Ex-RNC chief suggests he'd back Biden over Trump
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A former Republican National Committee chairman suggests in a new article he would consider voting for Vice President Joe BidenJoe BidenHarris to host virtual Hollywood campaign event co-chaired by Reese Witherspoon, Mindy Kaling Trump plans to accept Republican nomination from White House lawn US seizes four vessels loaded with Iranian fuel MORE over GOP front-runner Donald TrumpDonald John TrumpUSPS warns Pennsylvania mail-in ballots may not be delivered in time to be counted Michael Cohen book accuses Trump of corruption, fraud Trump requests mail-in ballot for Florida congressional primary MORE in a theoretical general election matchup.

“I would not vote for Trump, clearly," Mel Martinez, who also served as a senator from Florida, told The Wall Street Journal for a story published Monday night.

“If there is any, any, any other choice, a living, breathing person with a pulse, I would be there," Martinez added.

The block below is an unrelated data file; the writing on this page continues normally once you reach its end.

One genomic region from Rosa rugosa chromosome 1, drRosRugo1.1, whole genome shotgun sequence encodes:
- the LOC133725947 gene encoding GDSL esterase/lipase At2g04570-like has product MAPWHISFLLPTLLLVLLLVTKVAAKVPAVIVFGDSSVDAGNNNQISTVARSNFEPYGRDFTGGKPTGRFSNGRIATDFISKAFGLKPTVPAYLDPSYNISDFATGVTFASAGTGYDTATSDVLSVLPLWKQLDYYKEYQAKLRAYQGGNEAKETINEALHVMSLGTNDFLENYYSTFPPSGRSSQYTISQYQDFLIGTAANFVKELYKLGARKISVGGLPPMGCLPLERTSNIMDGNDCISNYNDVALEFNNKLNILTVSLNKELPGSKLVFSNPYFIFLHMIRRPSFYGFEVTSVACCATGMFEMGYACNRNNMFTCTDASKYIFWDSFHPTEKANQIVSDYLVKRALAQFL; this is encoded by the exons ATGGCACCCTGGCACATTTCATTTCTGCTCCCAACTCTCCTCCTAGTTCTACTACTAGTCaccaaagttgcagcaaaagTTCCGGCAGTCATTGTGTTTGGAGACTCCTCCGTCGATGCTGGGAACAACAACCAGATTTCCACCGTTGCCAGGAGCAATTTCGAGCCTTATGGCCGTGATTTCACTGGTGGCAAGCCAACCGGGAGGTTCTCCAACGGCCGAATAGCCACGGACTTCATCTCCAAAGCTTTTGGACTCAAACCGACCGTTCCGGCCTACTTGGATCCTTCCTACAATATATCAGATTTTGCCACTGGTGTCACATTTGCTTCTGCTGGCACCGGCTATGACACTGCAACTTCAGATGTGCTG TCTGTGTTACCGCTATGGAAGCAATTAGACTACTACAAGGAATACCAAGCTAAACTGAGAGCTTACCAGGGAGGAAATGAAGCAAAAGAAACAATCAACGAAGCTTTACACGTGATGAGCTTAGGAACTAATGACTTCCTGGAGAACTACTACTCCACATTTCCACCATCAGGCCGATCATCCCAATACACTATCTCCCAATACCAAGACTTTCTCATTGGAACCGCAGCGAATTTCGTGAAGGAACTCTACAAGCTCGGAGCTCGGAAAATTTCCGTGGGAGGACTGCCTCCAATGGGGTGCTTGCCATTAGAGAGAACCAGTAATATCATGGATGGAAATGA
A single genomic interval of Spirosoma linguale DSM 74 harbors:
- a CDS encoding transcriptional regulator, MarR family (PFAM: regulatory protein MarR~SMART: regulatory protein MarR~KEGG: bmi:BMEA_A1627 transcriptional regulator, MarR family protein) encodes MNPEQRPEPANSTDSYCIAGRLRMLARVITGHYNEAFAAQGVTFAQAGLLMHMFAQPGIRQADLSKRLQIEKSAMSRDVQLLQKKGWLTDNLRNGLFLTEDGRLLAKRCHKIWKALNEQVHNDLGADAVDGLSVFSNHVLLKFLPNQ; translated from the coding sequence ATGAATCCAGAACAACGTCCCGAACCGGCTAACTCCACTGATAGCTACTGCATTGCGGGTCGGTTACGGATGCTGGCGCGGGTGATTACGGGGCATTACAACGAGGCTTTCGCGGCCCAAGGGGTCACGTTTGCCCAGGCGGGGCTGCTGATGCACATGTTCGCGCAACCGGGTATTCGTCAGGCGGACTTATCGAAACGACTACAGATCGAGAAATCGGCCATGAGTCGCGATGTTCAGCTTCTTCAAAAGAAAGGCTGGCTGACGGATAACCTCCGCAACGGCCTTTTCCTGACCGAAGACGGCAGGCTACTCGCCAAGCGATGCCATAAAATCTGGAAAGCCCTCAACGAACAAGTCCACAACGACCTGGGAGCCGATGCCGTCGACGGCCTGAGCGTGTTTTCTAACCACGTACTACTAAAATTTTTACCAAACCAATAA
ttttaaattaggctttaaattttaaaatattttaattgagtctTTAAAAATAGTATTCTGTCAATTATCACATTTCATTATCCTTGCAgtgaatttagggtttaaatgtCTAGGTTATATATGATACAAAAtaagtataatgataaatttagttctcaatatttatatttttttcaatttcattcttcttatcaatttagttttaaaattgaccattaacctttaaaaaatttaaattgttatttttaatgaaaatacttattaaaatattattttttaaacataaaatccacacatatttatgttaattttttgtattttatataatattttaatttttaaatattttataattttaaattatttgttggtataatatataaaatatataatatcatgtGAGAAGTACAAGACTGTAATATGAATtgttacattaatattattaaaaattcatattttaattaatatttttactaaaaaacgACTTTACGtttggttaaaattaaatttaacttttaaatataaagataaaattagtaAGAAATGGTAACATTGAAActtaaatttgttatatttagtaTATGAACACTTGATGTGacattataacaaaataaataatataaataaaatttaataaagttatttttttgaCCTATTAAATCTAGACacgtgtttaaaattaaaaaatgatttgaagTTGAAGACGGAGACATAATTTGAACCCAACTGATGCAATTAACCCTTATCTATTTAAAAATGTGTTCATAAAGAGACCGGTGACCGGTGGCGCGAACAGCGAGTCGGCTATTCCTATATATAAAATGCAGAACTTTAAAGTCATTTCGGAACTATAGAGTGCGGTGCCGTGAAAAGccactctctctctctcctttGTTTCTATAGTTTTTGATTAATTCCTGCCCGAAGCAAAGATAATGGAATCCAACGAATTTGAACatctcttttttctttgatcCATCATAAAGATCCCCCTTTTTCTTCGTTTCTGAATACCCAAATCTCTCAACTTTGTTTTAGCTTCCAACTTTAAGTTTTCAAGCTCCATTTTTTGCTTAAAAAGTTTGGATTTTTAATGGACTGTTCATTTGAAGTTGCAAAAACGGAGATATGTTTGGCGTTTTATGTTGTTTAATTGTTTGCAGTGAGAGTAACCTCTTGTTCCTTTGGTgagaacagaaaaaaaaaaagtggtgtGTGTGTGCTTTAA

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The newspaper said Martinez ruled out voting for Hillary ClintonHillary Diane Rodham ClintonUSPS warns Pennsylvania mail-in ballots may not be delivered in time to be counted Senate leaves until September without coronavirus relief deal Gloria Steinem: Selection of Kamala Harris recognizes that 'black women ... are the heart and soul of the Democratic Party' MORE, the Democratic front-runner, but could have backed Biden over Trump if the vice president were in the presidential race.

Martinez, who on Monday announced his backing of Marco RubioMarco Antonio RubioPentagon forming task force to investigate military UFO sightings How Congress could diminish the risks with Electoral College count The Hill's Morning Report - Presented by Facebook - Biden, Harris launch Trump offensive in first joint appearance MORE in the GOP race after Jeb Bush dropped out in February, told the Journal that Trump's path to the nomination is "kind of cooked."

Some Republicans have begun to weigh the possibility of supporting an alternate candidate if Trump, who is riding high heading into Super Tuesday, secures the GOP nomination.

Ben Sasse of Nebraska became the first GOP senator this week to publicly declare he would not support Trump if he were the nominee, telling other Republicans, "We can do better."

Trump is looking to fend off Ted CruzRafael (Ted) Edward CruzFiorina: Biden picking Harris for VP 'a smart choice' Russian news agency pushed video of Portland protestors burning a Bible: report After trillions in tax cuts for the rich, Republicans refuse to help struggling Americans MORE and Marco Rubio on Tuesday, when a dozen states hold voting in the GOP race after Trump picked up three consecutive wins in February.